”And he began to teach them, that the Son of man must suffer many things, and be rejected of the elders, and of the chief priests, and scribes, and be killed, and after three days rise again. And he spake that saying openly. And Peter took him, and began to rebuke him. But when he had turned about and looked on his disciples, he rebuked Peter, saying, Get thee behind me, Satan: for thou savourest not the things that be of God, but the things that be of men.”—Mark 8:31-33

It seems the consensus of the disciples concerning the Saviour’s true identity as Messiah, or Christ, the Anointed One, supplied an occasion for the Lord to speak clearly for the first time about His suffering, death and resurrection. But Peter is not happy. He presumes to rebuke the Lord for this declaration, and the Lord replies to His friend sharply, rebuking in turn the very one who recently was called ‘blessed’ of God for the gospel revelations given to him. This forms the substance of our thoughts in this week’s sermon.

‘For this cause came I’

This short passage reveals much to us about the Lord’s commitment and dedication to the work of our salvation. How He loved us! How eagerly He anticipated His own suffering and death for the glory that should follow. Our Saviour came into the world to take our place, be our Substitute, shed His blood for our deliverance, and ransom us from the power of sin and death. It was time for this great work of redemption to be openly declared to the disciples and discussed, so the Lord ‘began to teach them, that the Son of man must suffer many things, and be rejected of the elders, and of the chief priests, and scribes, and be killed, and after three days rise again’.

Peter contradicts his Lord

But Peter’s reaction was contrary. He was opposed to such talk and told Jesus so. He took the Master aside and explained with some warmth that Jesus was wrong and nothing of the sort would happen. Matthew in a parallel passage provides us with Peter’s words saying, ‘Be it far from thee, Lord: this shall not be unto thee’. No doubt Peter’s intentions were good and seemed in his own view appropriate to the moment. After all, the Messiah they all expected would not be dying, He would be living, and reigning, and vanquishing His foes. If Jesus was the Messiah, as they all believed Him to be, Peter and the others had a lot to gain from the Lord’s ascendancy; so what’s all this talk of suffering and death!

A blessing and a reproof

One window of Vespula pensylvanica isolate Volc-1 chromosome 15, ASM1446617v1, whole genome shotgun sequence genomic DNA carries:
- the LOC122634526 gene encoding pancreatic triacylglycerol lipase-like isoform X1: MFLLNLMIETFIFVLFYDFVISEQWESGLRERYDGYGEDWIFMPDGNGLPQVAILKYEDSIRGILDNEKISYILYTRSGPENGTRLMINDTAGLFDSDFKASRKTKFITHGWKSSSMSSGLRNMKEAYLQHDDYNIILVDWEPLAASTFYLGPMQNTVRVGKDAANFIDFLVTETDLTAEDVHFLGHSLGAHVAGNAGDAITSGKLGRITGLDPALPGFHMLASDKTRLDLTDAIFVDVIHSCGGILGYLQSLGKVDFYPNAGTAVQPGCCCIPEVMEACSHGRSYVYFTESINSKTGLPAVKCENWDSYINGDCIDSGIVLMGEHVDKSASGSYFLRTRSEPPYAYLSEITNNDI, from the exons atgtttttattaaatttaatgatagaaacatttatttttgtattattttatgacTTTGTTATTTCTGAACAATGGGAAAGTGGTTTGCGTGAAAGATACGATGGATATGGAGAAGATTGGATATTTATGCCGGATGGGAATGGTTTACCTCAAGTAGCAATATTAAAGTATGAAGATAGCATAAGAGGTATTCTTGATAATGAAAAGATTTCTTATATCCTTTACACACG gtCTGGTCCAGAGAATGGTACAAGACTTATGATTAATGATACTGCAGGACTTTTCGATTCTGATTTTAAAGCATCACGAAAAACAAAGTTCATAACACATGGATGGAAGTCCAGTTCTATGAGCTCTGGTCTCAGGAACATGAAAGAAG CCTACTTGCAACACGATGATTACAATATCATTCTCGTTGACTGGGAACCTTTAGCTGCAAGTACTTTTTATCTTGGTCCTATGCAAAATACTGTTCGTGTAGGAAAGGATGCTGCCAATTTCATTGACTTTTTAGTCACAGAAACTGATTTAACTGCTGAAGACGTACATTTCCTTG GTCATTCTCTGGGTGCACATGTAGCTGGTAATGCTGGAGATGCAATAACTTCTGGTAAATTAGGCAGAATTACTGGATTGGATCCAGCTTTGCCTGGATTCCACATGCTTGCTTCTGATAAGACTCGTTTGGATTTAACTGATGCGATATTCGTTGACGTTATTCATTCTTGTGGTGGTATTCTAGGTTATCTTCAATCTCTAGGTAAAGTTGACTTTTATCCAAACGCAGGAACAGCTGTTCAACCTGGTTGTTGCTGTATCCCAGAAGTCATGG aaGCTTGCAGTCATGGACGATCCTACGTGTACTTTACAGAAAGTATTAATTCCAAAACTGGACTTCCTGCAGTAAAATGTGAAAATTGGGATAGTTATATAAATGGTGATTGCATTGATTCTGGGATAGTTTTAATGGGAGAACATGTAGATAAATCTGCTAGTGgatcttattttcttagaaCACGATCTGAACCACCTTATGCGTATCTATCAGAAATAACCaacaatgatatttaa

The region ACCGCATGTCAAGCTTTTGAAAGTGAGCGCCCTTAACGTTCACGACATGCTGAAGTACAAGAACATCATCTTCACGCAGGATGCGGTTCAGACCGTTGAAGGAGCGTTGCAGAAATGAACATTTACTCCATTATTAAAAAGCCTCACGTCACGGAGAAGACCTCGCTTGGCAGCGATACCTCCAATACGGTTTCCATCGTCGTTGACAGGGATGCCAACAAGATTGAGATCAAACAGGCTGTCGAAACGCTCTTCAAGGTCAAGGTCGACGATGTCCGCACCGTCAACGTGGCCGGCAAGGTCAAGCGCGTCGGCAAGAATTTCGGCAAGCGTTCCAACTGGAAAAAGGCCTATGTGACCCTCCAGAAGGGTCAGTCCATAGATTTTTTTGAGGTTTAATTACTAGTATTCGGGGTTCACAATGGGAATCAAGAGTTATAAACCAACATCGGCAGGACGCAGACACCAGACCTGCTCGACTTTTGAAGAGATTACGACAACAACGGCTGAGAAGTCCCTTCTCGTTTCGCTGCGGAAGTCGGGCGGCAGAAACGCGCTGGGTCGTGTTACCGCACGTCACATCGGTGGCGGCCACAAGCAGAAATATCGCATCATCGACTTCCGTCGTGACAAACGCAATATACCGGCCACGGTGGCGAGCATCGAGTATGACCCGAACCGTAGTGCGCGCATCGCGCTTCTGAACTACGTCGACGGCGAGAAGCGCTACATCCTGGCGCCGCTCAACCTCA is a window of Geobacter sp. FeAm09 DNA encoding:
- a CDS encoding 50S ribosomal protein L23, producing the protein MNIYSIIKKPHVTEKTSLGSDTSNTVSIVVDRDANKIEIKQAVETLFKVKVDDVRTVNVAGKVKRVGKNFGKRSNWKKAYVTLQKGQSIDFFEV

Jesus’ rebuke of Peter was swift. It was also public and forceful; ‘Get thee behind me, Satan’. The only other use of this phrase was against the devil during Jesus’ wilderness temptation, yet here it was levelled at a believer, a disciple and follower of the Lord. Peter had only just been blessed with a divine revelation from God and a promise from the Saviour of a role of leadership and authority in the Kingdom of God. What a difference in a short time.

A lesson to learn

There is in the Lord’s upbraiding of Peter a strong instructive element in line with the Master’s purpose of preparing these men for their apostolic role. The Lord is neither angry nor annoyed, but He is firm and stern in His reprimand. There are things that be of God, and things that be of men, and by his words Peter revealed his affections were not prompted by heavenly desires but by worldly motives.

Merely flesh at best

This shows us how Peter, so highly blessed of God, at once reverted back to fleshy ambition and thinking when spiritual truth clashed with his human reasoning. How fickle we are as men and women. How prone we are to lose our sight of heavenly truth when the scent of worldly success catches our attention. Like Peter, we too confirm the truth of the Lord’s parable of the sower; heart-sown blessings are quickly snatched away when we do not savour the things of God.

Savoury delights

Brothers and sisters, what do we savour? What is it delights and gratifies our heart? Is it the gospel? Is it things that be of God and things that be of heaven? Is it things of a spiritual nature and things that are eternal? Our Lord savoured the things of God. He was motivated by covenant purpose; love for His people, the accomplishment of their salvation. He longed to see His lost sheep brought to salvation and reconciled to God by the things that He suffered. This is savouring the things of God.

A humbling experience

The Lord would have no interference in His pathway to the cross. ‘Get thee behind me, Satan’, puts the distractions of the world in their proper place and confines out of sight what inhibits us from focussing on the things of value and the things of God. Sometimes a sharp rebuke from the Lord is just the jolt we need to shake our self-contentment and reset our attention on higher things.


Peter Meny


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